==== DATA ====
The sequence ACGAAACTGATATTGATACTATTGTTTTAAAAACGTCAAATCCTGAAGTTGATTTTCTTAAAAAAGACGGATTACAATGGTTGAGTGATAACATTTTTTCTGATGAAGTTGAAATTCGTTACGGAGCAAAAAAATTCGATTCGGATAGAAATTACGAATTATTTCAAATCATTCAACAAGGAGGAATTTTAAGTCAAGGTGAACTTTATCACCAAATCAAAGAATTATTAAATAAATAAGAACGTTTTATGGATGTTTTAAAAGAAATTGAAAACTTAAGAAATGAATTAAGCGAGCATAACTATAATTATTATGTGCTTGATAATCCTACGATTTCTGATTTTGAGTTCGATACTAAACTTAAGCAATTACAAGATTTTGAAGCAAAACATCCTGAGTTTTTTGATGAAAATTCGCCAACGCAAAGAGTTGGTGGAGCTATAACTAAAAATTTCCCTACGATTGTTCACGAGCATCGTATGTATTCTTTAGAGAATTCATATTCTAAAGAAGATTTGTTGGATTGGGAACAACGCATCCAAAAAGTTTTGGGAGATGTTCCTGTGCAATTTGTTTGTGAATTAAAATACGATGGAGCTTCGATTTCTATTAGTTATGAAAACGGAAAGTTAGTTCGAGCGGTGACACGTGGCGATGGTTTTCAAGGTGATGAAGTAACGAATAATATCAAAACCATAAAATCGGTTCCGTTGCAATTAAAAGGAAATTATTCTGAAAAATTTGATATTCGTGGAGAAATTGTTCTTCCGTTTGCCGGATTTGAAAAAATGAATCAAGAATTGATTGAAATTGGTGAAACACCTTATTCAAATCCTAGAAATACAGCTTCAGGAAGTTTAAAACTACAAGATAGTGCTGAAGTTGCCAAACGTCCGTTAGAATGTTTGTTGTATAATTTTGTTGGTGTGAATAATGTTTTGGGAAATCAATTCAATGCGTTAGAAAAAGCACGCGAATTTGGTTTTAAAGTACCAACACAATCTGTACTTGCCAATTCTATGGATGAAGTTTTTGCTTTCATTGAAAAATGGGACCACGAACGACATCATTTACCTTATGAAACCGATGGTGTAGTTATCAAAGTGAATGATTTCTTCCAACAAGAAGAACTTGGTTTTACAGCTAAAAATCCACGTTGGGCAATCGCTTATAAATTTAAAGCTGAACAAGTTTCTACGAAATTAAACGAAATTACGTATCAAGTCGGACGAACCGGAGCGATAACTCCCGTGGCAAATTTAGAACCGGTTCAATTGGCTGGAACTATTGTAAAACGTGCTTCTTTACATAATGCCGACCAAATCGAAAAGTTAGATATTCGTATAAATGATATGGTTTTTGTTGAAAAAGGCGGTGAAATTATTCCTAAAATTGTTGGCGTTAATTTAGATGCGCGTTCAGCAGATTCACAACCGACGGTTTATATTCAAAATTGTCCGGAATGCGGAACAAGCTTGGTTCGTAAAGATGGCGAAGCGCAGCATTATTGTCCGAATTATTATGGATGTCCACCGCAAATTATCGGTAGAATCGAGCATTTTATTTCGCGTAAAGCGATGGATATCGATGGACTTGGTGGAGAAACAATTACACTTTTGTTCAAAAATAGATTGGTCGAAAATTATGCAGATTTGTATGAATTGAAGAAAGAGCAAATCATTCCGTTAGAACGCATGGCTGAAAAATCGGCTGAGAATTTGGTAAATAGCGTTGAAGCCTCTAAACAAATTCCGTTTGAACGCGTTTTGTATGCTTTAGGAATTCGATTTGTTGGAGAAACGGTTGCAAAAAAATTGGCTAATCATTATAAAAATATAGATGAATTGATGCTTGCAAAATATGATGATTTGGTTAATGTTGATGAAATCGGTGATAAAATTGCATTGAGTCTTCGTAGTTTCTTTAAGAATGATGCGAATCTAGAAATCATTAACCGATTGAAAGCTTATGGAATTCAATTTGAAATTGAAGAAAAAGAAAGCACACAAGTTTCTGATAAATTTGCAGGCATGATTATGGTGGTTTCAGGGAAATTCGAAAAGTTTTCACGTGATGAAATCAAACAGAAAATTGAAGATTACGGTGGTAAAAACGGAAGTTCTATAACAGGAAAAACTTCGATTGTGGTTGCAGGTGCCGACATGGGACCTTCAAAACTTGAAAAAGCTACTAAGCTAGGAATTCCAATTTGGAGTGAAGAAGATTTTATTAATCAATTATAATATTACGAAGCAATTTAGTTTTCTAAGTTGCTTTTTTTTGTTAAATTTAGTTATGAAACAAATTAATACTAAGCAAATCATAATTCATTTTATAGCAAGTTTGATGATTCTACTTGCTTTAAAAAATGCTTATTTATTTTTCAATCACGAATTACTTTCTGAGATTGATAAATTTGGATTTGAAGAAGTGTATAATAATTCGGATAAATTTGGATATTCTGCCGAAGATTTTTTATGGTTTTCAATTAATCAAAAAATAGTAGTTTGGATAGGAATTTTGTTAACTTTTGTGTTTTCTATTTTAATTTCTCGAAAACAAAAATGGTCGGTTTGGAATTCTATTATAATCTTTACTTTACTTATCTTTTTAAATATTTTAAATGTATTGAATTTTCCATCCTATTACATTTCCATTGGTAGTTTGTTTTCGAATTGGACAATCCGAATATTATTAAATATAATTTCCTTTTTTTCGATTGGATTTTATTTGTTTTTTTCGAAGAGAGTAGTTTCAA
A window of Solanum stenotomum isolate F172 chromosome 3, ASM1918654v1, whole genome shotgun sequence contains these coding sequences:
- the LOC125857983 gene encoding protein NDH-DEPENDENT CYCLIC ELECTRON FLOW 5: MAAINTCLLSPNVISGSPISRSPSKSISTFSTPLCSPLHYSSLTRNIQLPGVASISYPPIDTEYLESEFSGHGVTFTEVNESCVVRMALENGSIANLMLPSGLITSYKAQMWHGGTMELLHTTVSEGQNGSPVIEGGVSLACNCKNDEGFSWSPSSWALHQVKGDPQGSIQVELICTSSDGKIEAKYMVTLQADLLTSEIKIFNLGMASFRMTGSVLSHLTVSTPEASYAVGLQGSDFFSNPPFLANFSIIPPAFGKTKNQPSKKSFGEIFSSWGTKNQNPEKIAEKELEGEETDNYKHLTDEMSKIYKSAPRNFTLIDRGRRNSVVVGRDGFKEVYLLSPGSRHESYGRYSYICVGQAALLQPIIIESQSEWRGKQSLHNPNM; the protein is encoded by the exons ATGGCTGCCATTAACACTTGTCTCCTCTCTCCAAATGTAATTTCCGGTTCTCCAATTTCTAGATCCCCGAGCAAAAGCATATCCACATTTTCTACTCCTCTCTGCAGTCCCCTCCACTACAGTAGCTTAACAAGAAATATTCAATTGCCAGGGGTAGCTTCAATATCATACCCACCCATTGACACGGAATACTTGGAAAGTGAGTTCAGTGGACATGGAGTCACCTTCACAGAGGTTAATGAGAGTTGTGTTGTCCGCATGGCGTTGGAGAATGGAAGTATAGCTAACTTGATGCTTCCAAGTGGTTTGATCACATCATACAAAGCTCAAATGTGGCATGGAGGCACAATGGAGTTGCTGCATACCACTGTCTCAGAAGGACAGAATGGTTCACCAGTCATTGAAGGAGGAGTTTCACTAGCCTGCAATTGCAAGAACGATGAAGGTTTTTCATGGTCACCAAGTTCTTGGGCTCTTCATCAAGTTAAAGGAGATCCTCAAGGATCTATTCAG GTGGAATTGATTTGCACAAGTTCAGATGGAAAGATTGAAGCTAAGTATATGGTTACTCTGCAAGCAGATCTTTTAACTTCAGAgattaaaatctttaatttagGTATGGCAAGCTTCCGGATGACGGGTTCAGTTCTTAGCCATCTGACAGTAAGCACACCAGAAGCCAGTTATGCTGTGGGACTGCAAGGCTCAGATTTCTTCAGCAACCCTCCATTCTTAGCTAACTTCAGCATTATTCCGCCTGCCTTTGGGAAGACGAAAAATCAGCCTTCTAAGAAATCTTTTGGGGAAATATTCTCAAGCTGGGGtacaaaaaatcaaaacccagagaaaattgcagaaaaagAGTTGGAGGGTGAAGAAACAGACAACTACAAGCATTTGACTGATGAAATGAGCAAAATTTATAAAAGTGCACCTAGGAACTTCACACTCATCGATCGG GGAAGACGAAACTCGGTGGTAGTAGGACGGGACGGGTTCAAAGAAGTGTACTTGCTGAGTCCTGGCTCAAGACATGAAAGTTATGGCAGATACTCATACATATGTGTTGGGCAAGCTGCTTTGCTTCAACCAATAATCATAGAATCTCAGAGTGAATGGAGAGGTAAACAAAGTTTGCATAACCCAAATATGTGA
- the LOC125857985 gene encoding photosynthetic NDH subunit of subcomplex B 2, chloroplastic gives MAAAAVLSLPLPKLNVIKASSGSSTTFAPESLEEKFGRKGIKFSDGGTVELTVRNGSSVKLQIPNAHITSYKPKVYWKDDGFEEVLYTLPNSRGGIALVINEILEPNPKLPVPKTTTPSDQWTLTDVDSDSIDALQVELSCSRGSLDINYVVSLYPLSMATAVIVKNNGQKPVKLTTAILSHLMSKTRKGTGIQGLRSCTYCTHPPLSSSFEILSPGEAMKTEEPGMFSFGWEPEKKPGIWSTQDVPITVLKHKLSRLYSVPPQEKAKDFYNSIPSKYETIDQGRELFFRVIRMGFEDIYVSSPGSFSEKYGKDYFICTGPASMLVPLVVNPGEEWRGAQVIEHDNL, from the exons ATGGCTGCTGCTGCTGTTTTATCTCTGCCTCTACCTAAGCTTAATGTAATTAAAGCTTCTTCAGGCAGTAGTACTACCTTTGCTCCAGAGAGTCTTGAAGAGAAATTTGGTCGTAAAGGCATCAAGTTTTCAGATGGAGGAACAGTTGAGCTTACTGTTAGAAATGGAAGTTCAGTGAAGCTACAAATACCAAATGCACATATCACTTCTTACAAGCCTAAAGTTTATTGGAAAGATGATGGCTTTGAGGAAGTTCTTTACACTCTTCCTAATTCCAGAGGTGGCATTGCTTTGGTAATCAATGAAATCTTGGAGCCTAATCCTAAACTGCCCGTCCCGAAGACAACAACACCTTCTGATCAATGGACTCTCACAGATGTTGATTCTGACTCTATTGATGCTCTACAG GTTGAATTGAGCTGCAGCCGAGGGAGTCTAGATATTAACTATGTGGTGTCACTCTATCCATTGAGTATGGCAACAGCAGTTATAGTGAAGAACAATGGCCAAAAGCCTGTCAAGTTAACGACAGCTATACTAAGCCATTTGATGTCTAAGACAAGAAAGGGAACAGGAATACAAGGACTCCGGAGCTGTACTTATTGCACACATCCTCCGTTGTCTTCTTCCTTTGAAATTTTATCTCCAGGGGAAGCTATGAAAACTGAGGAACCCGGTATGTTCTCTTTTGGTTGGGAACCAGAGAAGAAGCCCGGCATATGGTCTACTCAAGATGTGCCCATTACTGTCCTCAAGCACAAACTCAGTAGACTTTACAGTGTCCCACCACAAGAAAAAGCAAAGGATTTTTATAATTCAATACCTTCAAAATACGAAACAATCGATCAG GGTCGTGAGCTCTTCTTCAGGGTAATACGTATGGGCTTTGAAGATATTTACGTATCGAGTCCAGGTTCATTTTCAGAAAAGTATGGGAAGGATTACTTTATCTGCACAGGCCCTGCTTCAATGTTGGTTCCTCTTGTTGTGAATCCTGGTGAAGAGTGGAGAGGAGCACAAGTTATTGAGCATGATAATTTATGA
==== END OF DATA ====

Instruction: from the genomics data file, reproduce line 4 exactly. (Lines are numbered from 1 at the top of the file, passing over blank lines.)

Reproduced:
- the LOC125857985 gene encoding photosynthetic NDH subunit of subcomplex B 2, chloroplastic gives MAAAAVLSLPLPKLNVIKASSGSSTTFAPESLEEKFGRKGIKFSDGGTVELTVRNGSSVKLQIPNAHITSYKPKVYWKDDGFEEVLYTLPNSRGGIALVINEILEPNPKLPVPKTTTPSDQWTLTDVDSDSIDALQVELSCSRGSLDINYVVSLYPLSMATAVIVKNNGQKPVKLTTAILSHLMSKTRKGTGIQGLRSCTYCTHPPLSSSFEILSPGEAMKTEEPGMFSFGWEPEKKPGIWSTQDVPITVLKHKLSRLYSVPPQEKAKDFYNSIPSKYETIDQGRELFFRVIRMGFEDIYVSSPGSFSEKYGKDYFICTGPASMLVPLVVNPGEEWRGAQVIEHDNL, from the exons ATGGCTGCTGCTGCTGTTTTATCTCTGCCTCTACCTAAGCTTAATGTAATTAAAGCTTCTTCAGGCAGTAGTACTACCTTTGCTCCAGAGAGTCTTGAAGAGAAATTTGGTCGTAAAGGCATCAAGTTTTCAGATGGAGGAACAGTTGAGCTTACTGTTAGAAATGGAAGTTCAGTGAAGCTACAAATACCAAATGCACATATCACTTCTTACAAGCCTAAAGTTTATTGGAAAGATGATGGCTTTGAGGAAGTTCTTTACACTCTTCCTAATTCCAGAGGTGGCATTGCTTTGGTAATCAATGAAATCTTGGAGCCTAATCCTAAACTGCCCGTCCCGAAGACAACAACACCTTCTGATCAATGGACTCTCACAGATGTTGATTCTGACTCTATTGATGCTCTACAG GTTGAATTGAGCTGCAGCCGAGGGAGTCTAGATATTAACTATGTGGTGTCACTCTATCCATTGAGTATGGCAACAGCAGTTATAGTGAAGAACAATGGCCAAAAGCCTGTCAAGTTAACGACAGCTATACTAAGCCATTTGATGTCTAAGACAAGAAAGGGAACAGGAATACAAGGACTCCGGAGCTGTACTTATTGCACACATCCTCCGTTGTCTTCTTCCTTTGAAATTTTATCTCCAGGGGAAGCTATGAAAACTGAGGAACCCGGTATGTTCTCTTTTGGTTGGGAACCAGAGAAGAAGCCCGGCATATGGTCTACTCAAGATGTGCCCATTACTGTCCTCAAGCACAAACTCAGTAGACTTTACAGTGTCCCACCACAAGAAAAAGCAAAGGATTTTTATAATTCAATACCTTCAAAATACGAAACAATCGATCAG GGTCGTGAGCTCTTCTTCAGGGTAATACGTATGGGCTTTGAAGATATTTACGTATCGAGTCCAGGTTCATTTTCAGAAAAGTATGGGAAGGATTACTTTATCTGCACAGGCCCTGCTTCAATGTTGGTTCCTCTTGTTGTGAATCCTGGTGAAGAGTGGAGAGGAGCACAAGTTATTGAGCATGATAATTTATGA